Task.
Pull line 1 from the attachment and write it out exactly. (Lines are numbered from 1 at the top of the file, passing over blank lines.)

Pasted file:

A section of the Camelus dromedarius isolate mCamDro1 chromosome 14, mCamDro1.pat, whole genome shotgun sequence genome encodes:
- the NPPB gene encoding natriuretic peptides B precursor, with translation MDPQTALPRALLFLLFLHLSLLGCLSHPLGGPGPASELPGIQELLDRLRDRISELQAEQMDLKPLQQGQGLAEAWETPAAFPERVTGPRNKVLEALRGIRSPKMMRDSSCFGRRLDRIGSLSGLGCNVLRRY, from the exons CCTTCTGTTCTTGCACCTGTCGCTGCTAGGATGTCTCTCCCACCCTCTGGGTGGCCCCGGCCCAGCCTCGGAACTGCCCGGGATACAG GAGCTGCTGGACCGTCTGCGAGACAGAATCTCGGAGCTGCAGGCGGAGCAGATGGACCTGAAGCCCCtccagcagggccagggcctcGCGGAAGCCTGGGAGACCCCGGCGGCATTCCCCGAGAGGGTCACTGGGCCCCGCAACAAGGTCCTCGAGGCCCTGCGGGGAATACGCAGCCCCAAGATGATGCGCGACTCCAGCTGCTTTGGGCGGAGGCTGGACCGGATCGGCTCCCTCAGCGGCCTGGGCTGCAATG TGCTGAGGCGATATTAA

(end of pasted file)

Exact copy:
A section of the Camelus dromedarius isolate mCamDro1 chromosome 14, mCamDro1.pat, whole genome shotgun sequence genome encodes: